It is well understood that distributor 100 is a crucial component for proper function and operation of a gasoline internal combustion engine, especially in regards to maintaining the firing order of the engine's pistons and the associated setting of the intake and exhaust valves, and further, the lubrication of the engine. Unfortunately, distributor 100 does not lend itself for being a tool that can be used during rebuilding of an engine.
FIG. 2 shows the valve and ignition timing tool 200 that simulates the functions of distributor 100 for use as a tool during rebuilding of an engine. Tool 200 comprises an elongated portion 300, for use during valve setting and ignition timing, and an oil priming portion 400. As best seen in FIG. 3, tool portion 300 comprises an elongated shaft portion 320 that extends, at one end, to a cam shaft gear engagement portion 330 and that extends, at another end, to a head portion 310. Tool portion 300 further includes a distal shaft portion 340. Shaft portions 320 and 340 are formed with a bore 350 for accommodating an oil pump drive shaft 440 that is used to engage an engine's oil pump OP by means of a tapered mechanical interface portion 450. Oil pump drive shaft 440 further comprises a mechanical interface portion for engaging, by example, a flexible external drive 420 having engaging ends 410 and 430. Head portion 310 comprises a base portion 313 and a grooves portion 311 that receives a securement clamp 312 that mounts to block BLK using bolt B. The fit relationship of clamp 312 facilitates rotational slipping of tool 300 about groove 311 as a result of cranking action A1 of cam shaft Cms followed by shaft gear portion 330 as indicated by motion arrow A2. The rotating motion A2 of tool 300 is visually indicated by marker 310a. Still referring to FIG. 3, bore 350 is sized with a diameter D1 that is less than diameter D2 of shaft 440 to facilitate rotation Dr as shown in FIG. 5a.
FIG. 4a shows, tool portion 300 in use during rebuilding of an engine block BLK. As shown, tool portion 300 is installed in engine block BLK instead of a distributor 100. By example, block BLK is shown as having eight (8) cylinders C11-C18. The engine's cam shaft damper, shown generally as Cms, is located at a front portion F of engine block BLK. The relationship between the distributor and a respective cylinder and associated intake and exhaust valves is rooted in what is known as the firing-order. The position of the distributor rotor is shown, by example, as rotating about a 12-hour clock, with position PO at the rear R being at 12-O'clock position and position P2 being at 2:00, and position P7 being at 7:00 position. The rotational action R1 of tool portion 300 is visually indicated by marker 310a during valve timing and relative positioning of the pistons. FIG. 4b shows a front view of engine block BLK showing the initial setting of number one piston in cylinder C11 at top dead center TDC on a compression stroke, established by cranking crankshaft Crs as indicated by arrow A1 to the TDC position. FIG. 4c further shows, in a cutaway view, the typical cylinder C11-C18 and piston P arrangement at top dead center Ptdc on a compression stroke, readied for firing of a spark plug Sp, and further shows the typical arrangement of the intake and exhaust valves Vi, Ve and valve gap Vg adjustment point which must be manipulated during setting of the valves.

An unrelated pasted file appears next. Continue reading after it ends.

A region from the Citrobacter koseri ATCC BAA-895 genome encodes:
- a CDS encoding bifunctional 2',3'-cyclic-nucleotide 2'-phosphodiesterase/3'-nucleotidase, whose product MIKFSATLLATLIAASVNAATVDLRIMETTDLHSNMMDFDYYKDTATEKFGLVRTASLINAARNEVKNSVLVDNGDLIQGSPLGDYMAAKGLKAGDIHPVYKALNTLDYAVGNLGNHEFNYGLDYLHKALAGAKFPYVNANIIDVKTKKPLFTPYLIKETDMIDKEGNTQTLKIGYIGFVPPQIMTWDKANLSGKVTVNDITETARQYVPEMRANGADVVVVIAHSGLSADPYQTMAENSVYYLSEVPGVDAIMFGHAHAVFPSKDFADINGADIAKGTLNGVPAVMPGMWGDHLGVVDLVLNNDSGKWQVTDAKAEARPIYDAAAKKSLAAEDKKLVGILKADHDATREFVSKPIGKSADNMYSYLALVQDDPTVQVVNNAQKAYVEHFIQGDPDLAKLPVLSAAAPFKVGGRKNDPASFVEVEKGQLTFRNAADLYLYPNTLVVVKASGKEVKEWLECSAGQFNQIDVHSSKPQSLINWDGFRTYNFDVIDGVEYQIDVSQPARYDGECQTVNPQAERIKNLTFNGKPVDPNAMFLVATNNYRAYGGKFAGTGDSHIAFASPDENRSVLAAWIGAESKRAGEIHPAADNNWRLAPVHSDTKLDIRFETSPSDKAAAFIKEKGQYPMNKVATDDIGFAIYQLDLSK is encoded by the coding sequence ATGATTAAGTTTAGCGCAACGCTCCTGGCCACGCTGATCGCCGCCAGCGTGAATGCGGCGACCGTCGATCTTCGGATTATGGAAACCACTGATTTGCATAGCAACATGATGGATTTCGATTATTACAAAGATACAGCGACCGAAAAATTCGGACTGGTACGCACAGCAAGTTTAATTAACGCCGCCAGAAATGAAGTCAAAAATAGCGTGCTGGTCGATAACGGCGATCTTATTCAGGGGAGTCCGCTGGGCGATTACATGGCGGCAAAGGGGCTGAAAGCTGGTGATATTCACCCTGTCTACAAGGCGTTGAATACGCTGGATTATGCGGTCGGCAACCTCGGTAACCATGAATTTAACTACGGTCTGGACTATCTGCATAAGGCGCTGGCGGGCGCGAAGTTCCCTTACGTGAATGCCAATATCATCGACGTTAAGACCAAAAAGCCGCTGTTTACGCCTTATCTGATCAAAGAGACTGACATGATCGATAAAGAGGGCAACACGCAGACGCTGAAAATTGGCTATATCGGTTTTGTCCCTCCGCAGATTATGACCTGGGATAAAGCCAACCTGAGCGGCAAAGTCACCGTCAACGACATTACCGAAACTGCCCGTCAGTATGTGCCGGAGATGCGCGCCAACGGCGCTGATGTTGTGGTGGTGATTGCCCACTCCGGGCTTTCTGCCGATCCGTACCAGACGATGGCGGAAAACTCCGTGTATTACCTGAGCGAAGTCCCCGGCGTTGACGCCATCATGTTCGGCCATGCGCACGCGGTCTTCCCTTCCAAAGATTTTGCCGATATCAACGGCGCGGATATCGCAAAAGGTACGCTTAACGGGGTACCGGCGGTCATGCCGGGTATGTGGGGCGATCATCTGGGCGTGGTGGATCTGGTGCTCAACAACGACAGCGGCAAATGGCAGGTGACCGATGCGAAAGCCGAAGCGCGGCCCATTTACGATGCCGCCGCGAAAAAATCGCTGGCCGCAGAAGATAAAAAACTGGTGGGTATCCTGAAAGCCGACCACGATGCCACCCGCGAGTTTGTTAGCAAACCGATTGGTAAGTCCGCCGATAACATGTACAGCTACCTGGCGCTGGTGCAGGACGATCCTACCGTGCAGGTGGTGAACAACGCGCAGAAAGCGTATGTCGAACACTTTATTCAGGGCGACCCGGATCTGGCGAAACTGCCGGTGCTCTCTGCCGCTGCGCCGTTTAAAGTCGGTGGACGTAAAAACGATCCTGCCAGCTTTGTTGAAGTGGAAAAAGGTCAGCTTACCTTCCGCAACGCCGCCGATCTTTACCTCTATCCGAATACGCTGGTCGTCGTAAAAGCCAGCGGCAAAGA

In one application, tool portion 300 would be installed in an engine block being rebuilt and set to a clock position that corresponds to the piston and valves that are to set. By example, number one piston in cylinder C11 at top dead center TDC on a compression stroke, corresponds to marker 310a being set at P7, see FIG. 4a. After setting all the valves that can be set at this P7 position, then crankshaft Crs is rotated one revolution R1, see FIG. 4c, to bring marker 310a to position P2 that corresponds to another piston being at top dead center TDC on a compression stroke. All valves that can be set at this position are then set. The process continues until all valves are set to the desired gap Vg by adjustment of nut Vn, see FIG. 4c. The marker 310a indicates where the distributor rotor pointer 102a must be located upon installing distributor assembly 100. Keeping tool portion 300 installed until distributor 100 is ultimately installed facilitates worry free manipulation of the crankshaft to install the engine block in a vehicle and assures engine startup with the correct firing order.